What is a stroke?
A stroke is a brain attack and happens when a blockage such as a clot blocks the blood flow to the brain, or when a burst blood vessel bleeds into the brain. Stroke can affect a person’s ability to walk, talk, eat, see, read, and socialise.
Stroke is the third largest killer in New Zealand after heart disease and cancer. Each year around 9,000 people have a stroke and over 2,500 die from stroke. It is estimated that there are 60,000 people living with stroke in New Zealand. [NZ Stroke Foundation]
How can you tell if someone is having a stroke?
the symptoms of stroke you could save a life! Learn the FAST check to recornise symptoms of stroke:
What are we trying to achieve?
By reviewing how our in-hospital services are currently delivered, and taking advantage of new opportunities, we aim to ensure that all patients who present to our hospitals with stroke always receive the best care possible.
New opportunities include:
- recent advances in the early treatment of stroke shows that suitable patients who undergo a special treatment to remove the clot which causes stroke have better outcomes. Auckland DHB provides this service for the Auckland region and we want to ensure that our patients have rapid access to this service if needed
- alignment with a review of hyperacute stroke services underway for the Auckland region
- the current planning for new buildings as part of the Waitemata 2025 programme giving us the ability to design new wards and facilities for acute and rehabilitation stroke services
What did we find?
To support our service review and to identify areas of improvement we have undertaken:
- a stroke services planning day to explore acute care options
- a survey with a small number of patients to find out about their preferred location of care
- an ‘In Your Shoes’ patient listening forum to learn about patients and families experience of using our stroke service
- two ‘In Our Shoes’ staff listening forums to learn about staff experiences caring for patients who have had a stroke
Feedback received informed us that:
- patients are willing to travel for initial specialist stroke care
- patients and their families valued the multi-disciplinary team and how they worked with them
- reducing long waits and delays would improve patient experience
- providing more information would be valuable to patients and their families
- staff would like to spend more time with their patients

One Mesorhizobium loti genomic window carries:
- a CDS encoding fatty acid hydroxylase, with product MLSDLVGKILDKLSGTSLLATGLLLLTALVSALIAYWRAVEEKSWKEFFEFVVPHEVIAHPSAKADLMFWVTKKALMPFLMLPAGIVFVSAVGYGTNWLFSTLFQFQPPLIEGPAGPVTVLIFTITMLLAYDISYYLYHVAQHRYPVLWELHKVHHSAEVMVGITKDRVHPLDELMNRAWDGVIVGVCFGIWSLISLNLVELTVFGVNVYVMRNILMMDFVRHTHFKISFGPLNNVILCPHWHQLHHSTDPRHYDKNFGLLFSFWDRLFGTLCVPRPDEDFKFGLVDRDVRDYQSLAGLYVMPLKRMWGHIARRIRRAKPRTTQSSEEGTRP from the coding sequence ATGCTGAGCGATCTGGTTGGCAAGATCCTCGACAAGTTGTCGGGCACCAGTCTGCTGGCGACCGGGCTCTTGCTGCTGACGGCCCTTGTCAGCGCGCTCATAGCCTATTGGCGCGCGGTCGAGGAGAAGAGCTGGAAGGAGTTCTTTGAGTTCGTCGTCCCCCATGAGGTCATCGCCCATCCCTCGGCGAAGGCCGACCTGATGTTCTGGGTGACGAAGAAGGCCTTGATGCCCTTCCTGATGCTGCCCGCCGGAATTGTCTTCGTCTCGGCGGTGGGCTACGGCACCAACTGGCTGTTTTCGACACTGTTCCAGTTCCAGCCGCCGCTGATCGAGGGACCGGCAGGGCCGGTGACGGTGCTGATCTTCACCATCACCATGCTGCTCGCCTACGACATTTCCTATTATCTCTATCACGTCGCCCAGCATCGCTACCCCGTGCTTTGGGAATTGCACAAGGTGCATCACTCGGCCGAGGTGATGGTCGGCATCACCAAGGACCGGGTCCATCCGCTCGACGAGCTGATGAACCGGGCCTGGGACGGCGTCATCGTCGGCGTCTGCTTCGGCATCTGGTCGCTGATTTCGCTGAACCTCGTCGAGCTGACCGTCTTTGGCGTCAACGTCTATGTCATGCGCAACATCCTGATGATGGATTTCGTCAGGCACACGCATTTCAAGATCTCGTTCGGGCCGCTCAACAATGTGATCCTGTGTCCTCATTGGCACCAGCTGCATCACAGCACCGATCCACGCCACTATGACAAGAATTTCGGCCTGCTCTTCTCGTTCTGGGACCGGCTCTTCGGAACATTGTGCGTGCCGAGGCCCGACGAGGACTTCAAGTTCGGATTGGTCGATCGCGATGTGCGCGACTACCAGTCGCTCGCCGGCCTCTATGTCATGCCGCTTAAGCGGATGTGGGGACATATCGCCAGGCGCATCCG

Our patients told us that the following makes a really positive difference within the stroke service:
What have we done?
We have formed a stroke redesign group consisting of representatives from the inpatient stroke team including specialist stroke and rehabilitation doctors, stroke nurse specialists, managers, nurses and physiotherapists. The stroke redesign group is working on a number of initiatives to improve stroke services including:
- development of a Hyperacute Stroke pathway to guide staff and improve the patient journey. For conditions like stroke, where early treatment is critical, pathways can make treatment faster.
- development of a new model of care, which outlines the way the service delivers care to our population, and working with our design teams to plan new purpose built wards and services
- participation and collaboration in the regional DHB stroke network
Did we make a difference?
The new Hyperacute Stroke pathway was implemented in November 2015 and to date we have seen the following improvements:
1. Patients receiving thrombolysis (clot busting medicine):
Thrombolysis or clot busting medicine can reduce the effects of stroke, and can be given patients with some types of stroke if they present to hospital early.
We have doubled thrombolysis rates since the introduction of the new pathway with the number of patients eligible and who have received this treatment increasing to 6% in first quarter of 2016 (up from 3% in first quarter of 2015). [Regional target is 8%]
2. Patients admitted to a specialised stroke unit:
Admission to a specialised stroke unit (such as Ward 2 at North Shore Hospital or Wainamu Ward at Waitakere Hospital) can improve recovery from stroke.
There has been a 7% increase in patients receiving care in a stroke unit since the introduction the new pathway (86% in the first quarter of 2016 up from 79% in first quarter 2015). [Regional target is 80%]
Where to from here?
- Development of a new pathway for Transient Ischaemic Attack (warning or mini stroke)
- Completing the model of care and plan for staged implementation of changes from 2016
- Completing the design for new wards in 2016